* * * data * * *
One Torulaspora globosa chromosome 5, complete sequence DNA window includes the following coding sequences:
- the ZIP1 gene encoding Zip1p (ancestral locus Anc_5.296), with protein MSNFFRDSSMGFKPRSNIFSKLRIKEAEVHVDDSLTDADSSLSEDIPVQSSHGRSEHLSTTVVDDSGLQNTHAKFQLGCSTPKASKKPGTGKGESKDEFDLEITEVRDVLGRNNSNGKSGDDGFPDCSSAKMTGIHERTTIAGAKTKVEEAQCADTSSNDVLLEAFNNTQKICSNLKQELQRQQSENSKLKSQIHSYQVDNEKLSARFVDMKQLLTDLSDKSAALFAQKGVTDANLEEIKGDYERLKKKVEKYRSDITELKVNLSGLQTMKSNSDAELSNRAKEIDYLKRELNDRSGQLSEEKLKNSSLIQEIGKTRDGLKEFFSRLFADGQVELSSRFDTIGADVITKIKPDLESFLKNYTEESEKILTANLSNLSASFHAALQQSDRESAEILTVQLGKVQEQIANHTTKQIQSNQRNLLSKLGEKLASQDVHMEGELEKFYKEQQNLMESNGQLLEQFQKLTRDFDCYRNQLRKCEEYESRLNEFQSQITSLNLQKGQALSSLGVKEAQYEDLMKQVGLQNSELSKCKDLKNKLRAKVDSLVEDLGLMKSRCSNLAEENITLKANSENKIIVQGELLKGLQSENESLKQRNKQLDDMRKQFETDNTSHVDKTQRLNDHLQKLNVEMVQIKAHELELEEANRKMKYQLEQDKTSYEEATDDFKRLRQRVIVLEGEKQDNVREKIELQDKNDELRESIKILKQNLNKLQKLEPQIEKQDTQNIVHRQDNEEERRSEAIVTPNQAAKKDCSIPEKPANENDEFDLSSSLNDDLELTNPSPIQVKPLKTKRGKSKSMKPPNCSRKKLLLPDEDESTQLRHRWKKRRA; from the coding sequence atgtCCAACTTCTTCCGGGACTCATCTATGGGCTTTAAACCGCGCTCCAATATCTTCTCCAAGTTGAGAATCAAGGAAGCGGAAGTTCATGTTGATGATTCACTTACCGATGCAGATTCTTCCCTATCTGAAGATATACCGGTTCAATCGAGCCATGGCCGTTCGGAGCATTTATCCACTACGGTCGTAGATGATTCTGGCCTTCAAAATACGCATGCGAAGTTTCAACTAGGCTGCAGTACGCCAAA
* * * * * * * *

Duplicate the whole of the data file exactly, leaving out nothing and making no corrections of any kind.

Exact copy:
One Torulaspora globosa chromosome 5, complete sequence DNA window includes the following coding sequences:
- the ZIP1 gene encoding Zip1p (ancestral locus Anc_5.296), with protein MSNFFRDSSMGFKPRSNIFSKLRIKEAEVHVDDSLTDADSSLSEDIPVQSSHGRSEHLSTTVVDDSGLQNTHAKFQLGCSTPKASKKPGTGKGESKDEFDLEITEVRDVLGRNNSNGKSGDDGFPDCSSAKMTGIHERTTIAGAKTKVEEAQCADTSSNDVLLEAFNNTQKICSNLKQELQRQQSENSKLKSQIHSYQVDNEKLSARFVDMKQLLTDLSDKSAALFAQKGVTDANLEEIKGDYERLKKKVEKYRSDITELKVNLSGLQTMKSNSDAELSNRAKEIDYLKRELNDRSGQLSEEKLKNSSLIQEIGKTRDGLKEFFSRLFADGQVELSSRFDTIGADVITKIKPDLESFLKNYTEESEKILTANLSNLSASFHAALQQSDRESAEILTVQLGKVQEQIANHTTKQIQSNQRNLLSKLGEKLASQDVHMEGELEKFYKEQQNLMESNGQLLEQFQKLTRDFDCYRNQLRKCEEYESRLNEFQSQITSLNLQKGQALSSLGVKEAQYEDLMKQVGLQNSELSKCKDLKNKLRAKVDSLVEDLGLMKSRCSNLAEENITLKANSENKIIVQGELLKGLQSENESLKQRNKQLDDMRKQFETDNTSHVDKTQRLNDHLQKLNVEMVQIKAHELELEEANRKMKYQLEQDKTSYEEATDDFKRLRQRVIVLEGEKQDNVREKIELQDKNDELRESIKILKQNLNKLQKLEPQIEKQDTQNIVHRQDNEEERRSEAIVTPNQAAKKDCSIPEKPANENDEFDLSSSLNDDLELTNPSPIQVKPLKTKRGKSKSMKPPNCSRKKLLLPDEDESTQLRHRWKKRRA; from the coding sequence atgtCCAACTTCTTCCGGGACTCATCTATGGGCTTTAAACCGCGCTCCAATATCTTCTCCAAGTTGAGAATCAAGGAAGCGGAAGTTCATGTTGATGATTCACTTACCGATGCAGATTCTTCCCTATCTGAAGATATACCGGTTCAATCGAGCCATGGCCGTTCGGAGCATTTATCCACTACGGTCGTAGATGATTCTGGCCTTCAAAATACGCATGCGAAGTTTCAACTAGGCTGCAGTACGCCAAA